“So long Verdansk, our squad’s dropping in Caldera! Wait, what? I can see you’re talking in game, but I can’t hear you. Is my gaming headset busted?” – If you’ve found yourself in a similar situation while playing Call of Duty: Warzone, you’re not alone. Despite launching over a year and a half ago, players are still encountering problems getting voice chat to work with their cross-play comrades.
Thankfully, there’s an easy way to fix this particular bug, so you won’t be forced to adopt hand and arm signals in order to communicate with your teammates. Strangely, this fix was first identified by YouTuber Evil Nickel before Warzone came out, but this makes some sense given that the battle royale began as an additional mode in Call of Duty: Modern Warfare.
Before we jump into the fix, it’s worth noting that you should first make sure that your Windows Sound Control Panel is properly configured and pointing to the right devices.
Here’s how to fix the Call of Duty: Warzone cross-play voice chat bug on PC:
- Press the ‘Windows Key’ + ‘E’ simultaneously on your keyboard
- Navigate to your ‘Documents’ folder (This is typically located in: C:\Users\XXX\Documents)
- Open the ‘Call of Duty Modern Warfare’ folder
- Open the ‘players’ folder
- Delete everything in the folder except the ‘adv_options’ file
- Right-click the ‘adv_options’ file, hover over ‘Open with’, and select ‘Notepad’ from the expanded menu
- Replace the ‘1’ next to ‘ConfigCloudStorageEnabled’ to ‘0’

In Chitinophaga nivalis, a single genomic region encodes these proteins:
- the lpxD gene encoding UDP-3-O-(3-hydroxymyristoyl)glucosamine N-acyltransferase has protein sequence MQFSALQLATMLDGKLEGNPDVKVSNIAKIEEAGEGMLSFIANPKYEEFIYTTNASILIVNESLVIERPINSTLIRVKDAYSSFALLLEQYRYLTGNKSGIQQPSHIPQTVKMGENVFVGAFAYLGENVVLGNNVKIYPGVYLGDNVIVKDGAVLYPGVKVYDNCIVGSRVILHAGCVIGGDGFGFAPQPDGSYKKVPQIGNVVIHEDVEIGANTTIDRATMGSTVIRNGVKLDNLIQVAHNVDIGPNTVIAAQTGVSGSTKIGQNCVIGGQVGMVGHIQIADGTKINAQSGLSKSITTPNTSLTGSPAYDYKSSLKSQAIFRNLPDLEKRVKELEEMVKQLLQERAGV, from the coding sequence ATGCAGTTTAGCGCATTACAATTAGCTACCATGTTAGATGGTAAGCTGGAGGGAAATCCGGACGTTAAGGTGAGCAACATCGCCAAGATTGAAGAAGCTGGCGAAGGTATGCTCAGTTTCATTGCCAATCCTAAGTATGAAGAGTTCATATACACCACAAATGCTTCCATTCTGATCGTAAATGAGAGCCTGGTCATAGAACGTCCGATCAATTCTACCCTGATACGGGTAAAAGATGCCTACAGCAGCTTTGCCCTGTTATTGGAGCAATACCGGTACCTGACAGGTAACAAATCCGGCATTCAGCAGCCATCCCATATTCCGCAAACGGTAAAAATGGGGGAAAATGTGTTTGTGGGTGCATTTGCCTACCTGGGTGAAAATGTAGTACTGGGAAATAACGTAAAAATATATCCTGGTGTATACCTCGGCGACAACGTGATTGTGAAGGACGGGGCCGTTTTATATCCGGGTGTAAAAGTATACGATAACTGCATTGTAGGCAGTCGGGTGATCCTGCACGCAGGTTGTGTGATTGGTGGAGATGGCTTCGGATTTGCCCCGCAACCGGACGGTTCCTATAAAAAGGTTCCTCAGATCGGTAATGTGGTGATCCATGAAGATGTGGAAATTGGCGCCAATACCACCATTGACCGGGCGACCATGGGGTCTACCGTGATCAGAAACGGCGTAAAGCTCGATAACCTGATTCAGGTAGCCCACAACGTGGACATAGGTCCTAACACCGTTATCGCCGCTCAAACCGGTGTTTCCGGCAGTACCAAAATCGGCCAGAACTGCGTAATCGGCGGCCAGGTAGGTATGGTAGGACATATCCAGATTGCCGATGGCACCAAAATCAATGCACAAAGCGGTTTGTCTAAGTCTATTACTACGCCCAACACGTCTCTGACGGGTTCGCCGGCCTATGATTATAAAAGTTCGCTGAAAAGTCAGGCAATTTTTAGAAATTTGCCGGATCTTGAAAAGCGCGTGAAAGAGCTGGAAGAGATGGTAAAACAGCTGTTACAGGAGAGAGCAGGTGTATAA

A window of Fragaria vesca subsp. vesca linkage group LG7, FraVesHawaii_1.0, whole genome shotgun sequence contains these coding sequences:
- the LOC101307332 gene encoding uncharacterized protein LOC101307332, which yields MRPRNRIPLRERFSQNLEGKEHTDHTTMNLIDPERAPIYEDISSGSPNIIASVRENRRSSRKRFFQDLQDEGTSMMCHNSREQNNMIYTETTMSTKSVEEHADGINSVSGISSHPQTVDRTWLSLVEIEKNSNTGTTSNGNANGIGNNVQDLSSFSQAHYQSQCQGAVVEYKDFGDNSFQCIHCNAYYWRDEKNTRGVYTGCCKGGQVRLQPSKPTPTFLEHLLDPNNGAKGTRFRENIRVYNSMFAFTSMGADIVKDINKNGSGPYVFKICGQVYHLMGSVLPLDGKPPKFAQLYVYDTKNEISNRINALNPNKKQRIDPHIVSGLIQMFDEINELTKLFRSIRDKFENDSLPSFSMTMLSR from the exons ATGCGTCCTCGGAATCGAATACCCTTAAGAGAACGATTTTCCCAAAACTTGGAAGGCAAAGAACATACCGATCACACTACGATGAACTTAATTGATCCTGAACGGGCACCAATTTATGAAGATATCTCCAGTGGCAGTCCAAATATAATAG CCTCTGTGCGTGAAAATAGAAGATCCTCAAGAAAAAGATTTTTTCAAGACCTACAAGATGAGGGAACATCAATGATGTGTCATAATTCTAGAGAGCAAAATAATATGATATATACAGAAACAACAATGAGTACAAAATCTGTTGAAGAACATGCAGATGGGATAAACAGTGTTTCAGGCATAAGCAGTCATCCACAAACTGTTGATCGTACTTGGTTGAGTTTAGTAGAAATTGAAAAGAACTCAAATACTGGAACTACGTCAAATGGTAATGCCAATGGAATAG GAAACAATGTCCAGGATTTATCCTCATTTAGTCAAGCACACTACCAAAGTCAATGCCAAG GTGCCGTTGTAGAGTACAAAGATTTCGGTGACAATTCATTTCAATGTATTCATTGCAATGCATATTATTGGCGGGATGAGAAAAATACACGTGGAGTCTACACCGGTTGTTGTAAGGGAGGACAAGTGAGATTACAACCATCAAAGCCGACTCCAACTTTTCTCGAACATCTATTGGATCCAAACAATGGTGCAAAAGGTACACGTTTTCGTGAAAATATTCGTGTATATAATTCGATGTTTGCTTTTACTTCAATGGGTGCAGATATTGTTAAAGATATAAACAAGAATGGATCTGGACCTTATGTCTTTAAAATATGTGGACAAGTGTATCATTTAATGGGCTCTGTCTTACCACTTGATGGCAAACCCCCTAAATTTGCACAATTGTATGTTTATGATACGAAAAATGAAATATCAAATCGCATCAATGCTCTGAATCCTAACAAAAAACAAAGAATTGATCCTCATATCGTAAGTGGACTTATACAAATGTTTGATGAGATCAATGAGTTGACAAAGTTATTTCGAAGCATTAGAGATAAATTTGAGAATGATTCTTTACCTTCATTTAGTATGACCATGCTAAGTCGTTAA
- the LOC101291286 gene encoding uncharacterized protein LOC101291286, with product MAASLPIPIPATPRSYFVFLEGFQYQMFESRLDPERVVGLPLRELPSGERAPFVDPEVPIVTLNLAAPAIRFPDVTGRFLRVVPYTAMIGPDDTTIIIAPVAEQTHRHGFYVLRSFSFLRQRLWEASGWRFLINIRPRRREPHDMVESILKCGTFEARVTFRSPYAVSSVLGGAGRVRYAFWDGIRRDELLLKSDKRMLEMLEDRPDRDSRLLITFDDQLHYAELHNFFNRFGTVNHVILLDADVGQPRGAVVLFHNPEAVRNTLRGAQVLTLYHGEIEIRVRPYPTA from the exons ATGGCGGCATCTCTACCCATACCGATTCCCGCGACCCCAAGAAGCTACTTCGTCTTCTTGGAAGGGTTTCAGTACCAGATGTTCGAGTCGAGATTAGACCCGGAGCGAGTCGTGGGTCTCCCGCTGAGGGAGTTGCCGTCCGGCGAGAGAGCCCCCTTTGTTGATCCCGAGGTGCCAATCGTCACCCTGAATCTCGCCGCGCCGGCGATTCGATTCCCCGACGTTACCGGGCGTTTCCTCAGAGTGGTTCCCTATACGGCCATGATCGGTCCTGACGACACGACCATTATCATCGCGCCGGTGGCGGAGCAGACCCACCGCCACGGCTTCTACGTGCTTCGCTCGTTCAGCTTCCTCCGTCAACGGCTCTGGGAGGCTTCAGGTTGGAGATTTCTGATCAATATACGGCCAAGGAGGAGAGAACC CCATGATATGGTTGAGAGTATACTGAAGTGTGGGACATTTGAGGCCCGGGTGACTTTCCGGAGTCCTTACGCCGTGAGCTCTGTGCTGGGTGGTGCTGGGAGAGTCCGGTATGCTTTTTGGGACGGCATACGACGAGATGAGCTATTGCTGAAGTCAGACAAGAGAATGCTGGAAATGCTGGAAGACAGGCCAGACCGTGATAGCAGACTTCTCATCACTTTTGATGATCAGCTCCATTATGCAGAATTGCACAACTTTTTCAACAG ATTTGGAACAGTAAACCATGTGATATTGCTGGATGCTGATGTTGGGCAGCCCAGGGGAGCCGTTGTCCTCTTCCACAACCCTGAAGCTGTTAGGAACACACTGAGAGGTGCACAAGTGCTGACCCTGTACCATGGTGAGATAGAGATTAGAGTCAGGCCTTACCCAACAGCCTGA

- Save and close the file
- Open Warzone, customise your game settings to your preferences, and then close the game
- Open the ‘adv_options’ file again
- Revert the ‘0’ next to ‘ConfigCloudStorageEnabled’ back to ‘1’
- Launch the game
Be warned, this may erase your progression in Call of Duty: Modern Warfare’s campaign. However, your Warzone unlocks will remain unaffected.
Activision Blizzard is facing a lawsuit filed in July by the state of California (since expanded for QA and customer service contractors) alleging years of discrimination and harassment. Since then, CEO Bobby Kotick has called the company’s initial response “tone deaf”, employees have staged a walkout, Blizzard president J Allen Brack has left, and the ABK Workers Alliance has demanded change at the company. The lawsuit is ongoing; follow the latest developments here.
In September, an agency of the US federal government opened an investigation into Activision Blizzard’s response to sexual misconduct and discrimination complaints from its employees, as part of which Kotick has reportedly been subpoenaed. The company is also facing a separate unfair labour practice suit alleging “worker intimidation and union busting” filed by a workers’ union, also in September. In another, separate development, Activision Blizzard reached an agreement with the United States Equal Employment Opportunity Commission “to settle claims and to further strengthen policies and programs to prevent harassment and discrimination”. In a subsequent letter to employees, the company has announced an end to forced arbitration, a $250 million initiative to improve diversity, and a major pay cut for Kotick.
A new report published this November now alleges Bobby Kotick knew about and suppressed reports of sexual misconduct. Kotick has responded with an official statement saying the Wall Street Journal’s article “paints an inaccurate and misleading view of our company, of me personally, and my leadership.” In reply, Activision Blizzard’s board of directors declared it “remains confident” in Kotick’s leadership.